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Pediatr Cardiol. 2011 Apr;32(4):391-8. doi: 10.1007/s00246-010-9864-9. Epub 2010 Dec 25.

Comparison of gastrointestinal morbidity after Norwood and hybrid palliation for complex heart defects.

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1
Division of Critical Care, Department of Pediatrics, Children's Memorial Hospital, Northwestern University Feinberg School of Medicine, 2300 Children's Plaza, Chicago, IL 60614-3394, USA.

Abstract

This study aimed to compare the incidence of gastrointestinal complications among infants with single-ventricle heart defects after three first-stage palliation strategies: Norwood-modified Blalock-Taussig shunt (mBTS), Norwood right ventricle-to-pulmonary artery conduit (Sano), and hybrid procedures. A retrospective chart review was performed in a pediatric cardiac intensive care unit at a tertiary care medical center. The subjects were 32 neonates who had undergone single-ventricle palliation including 13 Norwood-mBTS, 11 Sano, and 8 hybrid procedures. The measurements included baseline as well as pre- and postoperative patient characteristics. The primary outcome was postoperative intraabdominal complications, and the secondary outcomes were feeding intolerance and necrotizing enterocolitis (NEC). Intraabdominal complications occurred for 34%, feeding intolerance for 13%, and NEC for 13% of the patients. The hybrid patients had a higher incidence of intraabdominal complications (75%) than the Norwood-mBTS (31%) or Sano (9%) patients (P = 0.01). The relative risk for intraabdominal complications in the hybrid group was 3.6 (95% confidence interval [CI], 1.5-8.7). In the multivariate analysis, the hybrid procedure remained an independent predictor of intraabdominal complications (hazard ratio, 8.4; 95% CI, 2.0-34.5). The hybrid, Norwood-mBTS, and Sano patients did not differ significantly in terms of feeding intolerance (25, 15, and 0%, respectively; P = 0.25) or NEC (25, 8, and 9%; P = 0.46). Gastrointestinal morbidity was common regardless of the palliative approach, although the hybrid patients had the highest incidence of intraabdominal complications. This supports the need for caution in using enteral nutrition with all single-ventricle patients, including the hybrid population. Patients undergoing the hybrid procedure may benefit from implementation of standardized feeding protocols.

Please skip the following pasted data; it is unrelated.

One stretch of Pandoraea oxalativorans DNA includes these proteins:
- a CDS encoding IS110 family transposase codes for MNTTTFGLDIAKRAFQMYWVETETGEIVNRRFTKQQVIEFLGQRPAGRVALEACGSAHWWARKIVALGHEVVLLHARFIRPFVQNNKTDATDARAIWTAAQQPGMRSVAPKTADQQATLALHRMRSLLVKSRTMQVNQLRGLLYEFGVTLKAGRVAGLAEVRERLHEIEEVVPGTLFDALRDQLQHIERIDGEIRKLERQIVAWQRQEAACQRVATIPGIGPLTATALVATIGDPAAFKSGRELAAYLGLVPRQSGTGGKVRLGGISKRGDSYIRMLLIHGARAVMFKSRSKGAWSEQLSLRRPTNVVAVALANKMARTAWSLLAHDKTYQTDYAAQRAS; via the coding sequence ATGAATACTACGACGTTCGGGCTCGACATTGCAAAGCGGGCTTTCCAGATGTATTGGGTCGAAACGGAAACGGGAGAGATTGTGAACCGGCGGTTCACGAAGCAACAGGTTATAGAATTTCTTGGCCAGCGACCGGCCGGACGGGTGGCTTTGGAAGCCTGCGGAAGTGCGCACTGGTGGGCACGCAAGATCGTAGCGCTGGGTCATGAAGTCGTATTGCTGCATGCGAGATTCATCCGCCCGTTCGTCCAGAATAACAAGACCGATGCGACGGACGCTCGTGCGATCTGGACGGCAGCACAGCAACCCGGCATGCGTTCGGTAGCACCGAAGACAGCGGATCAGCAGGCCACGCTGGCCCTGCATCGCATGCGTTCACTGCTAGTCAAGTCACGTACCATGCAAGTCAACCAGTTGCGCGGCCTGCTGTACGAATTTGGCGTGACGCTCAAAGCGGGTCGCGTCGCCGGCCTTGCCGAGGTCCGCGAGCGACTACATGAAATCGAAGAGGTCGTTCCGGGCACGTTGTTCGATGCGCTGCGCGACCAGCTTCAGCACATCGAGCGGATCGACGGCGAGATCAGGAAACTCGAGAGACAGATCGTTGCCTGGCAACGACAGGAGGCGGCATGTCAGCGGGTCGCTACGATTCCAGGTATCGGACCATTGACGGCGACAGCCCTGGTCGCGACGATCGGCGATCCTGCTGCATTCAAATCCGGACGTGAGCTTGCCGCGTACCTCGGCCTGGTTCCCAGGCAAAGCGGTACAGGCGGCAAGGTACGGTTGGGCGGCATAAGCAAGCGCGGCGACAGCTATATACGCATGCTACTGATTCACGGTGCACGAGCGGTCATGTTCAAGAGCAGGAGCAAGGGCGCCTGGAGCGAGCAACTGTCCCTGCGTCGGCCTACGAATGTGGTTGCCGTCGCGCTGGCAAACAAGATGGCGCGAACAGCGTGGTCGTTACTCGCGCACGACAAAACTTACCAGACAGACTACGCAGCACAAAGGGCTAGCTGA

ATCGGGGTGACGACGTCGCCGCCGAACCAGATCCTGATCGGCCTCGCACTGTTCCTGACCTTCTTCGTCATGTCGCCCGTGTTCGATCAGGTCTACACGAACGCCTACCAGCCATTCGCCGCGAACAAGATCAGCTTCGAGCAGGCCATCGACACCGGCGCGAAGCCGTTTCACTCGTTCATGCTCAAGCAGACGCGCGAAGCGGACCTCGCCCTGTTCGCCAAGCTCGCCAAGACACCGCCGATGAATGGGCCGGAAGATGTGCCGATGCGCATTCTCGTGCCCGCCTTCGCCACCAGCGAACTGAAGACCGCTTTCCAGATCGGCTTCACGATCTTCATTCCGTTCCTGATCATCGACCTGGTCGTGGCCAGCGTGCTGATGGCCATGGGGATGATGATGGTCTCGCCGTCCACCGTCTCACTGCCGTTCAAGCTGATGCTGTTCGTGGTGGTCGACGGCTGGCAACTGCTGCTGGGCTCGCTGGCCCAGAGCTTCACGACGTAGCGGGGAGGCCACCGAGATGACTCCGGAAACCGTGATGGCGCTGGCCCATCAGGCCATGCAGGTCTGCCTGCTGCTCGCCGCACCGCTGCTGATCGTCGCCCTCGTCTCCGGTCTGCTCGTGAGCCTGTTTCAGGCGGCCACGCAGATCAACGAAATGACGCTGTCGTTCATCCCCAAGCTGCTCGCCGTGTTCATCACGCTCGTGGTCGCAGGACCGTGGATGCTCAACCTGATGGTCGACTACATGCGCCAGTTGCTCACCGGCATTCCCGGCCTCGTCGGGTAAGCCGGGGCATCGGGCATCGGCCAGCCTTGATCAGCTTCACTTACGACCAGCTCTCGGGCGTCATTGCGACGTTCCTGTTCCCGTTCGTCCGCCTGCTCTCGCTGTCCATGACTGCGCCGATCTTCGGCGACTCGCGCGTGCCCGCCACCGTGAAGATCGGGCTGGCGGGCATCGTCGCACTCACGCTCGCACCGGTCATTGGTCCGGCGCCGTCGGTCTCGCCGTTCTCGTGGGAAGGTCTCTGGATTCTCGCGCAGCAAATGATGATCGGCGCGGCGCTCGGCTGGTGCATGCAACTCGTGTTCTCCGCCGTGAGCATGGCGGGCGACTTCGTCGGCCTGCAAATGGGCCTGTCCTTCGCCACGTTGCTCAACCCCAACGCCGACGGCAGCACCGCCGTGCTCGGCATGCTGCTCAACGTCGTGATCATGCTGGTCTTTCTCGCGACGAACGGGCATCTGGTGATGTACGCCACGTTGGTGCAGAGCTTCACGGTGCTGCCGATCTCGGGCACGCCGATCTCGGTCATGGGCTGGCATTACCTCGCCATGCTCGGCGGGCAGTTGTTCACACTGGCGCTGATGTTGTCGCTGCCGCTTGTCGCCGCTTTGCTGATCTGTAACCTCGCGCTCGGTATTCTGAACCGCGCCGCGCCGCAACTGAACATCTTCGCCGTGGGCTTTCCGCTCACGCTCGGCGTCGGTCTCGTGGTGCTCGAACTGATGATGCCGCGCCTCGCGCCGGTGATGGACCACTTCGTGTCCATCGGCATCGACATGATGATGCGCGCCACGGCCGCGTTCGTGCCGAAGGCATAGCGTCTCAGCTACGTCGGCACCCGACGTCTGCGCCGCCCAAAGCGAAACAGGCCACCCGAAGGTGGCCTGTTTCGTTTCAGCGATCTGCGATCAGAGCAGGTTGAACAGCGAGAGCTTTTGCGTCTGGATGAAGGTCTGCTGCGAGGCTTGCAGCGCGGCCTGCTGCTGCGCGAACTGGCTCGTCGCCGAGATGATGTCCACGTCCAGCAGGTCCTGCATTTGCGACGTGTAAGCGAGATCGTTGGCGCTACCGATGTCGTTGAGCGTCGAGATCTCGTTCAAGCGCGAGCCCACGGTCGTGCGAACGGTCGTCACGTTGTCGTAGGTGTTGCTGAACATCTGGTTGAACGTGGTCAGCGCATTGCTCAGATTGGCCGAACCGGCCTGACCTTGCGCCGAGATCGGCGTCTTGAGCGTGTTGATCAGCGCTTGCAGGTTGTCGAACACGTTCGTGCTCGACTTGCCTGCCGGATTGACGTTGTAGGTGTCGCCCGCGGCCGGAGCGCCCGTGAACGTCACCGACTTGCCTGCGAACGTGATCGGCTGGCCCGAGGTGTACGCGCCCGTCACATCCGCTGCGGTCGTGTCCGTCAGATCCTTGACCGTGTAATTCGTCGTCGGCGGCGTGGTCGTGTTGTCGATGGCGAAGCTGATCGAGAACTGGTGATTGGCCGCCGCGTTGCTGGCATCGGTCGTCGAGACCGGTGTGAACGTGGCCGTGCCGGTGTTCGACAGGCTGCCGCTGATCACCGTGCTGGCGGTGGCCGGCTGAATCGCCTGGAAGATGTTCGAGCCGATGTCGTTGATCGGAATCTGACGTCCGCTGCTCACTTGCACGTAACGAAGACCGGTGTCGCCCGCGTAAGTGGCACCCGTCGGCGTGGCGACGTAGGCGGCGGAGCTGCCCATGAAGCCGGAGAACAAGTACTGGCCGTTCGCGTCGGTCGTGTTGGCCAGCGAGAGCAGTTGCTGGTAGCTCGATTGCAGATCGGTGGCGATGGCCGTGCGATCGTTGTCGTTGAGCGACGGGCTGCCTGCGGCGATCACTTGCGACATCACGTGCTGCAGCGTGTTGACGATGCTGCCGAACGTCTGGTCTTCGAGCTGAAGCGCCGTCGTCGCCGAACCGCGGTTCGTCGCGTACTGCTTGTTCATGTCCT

PMID:
21188371
DOI:
10.1007/s00246-010-9864-9
[Indexed for MEDLINE]
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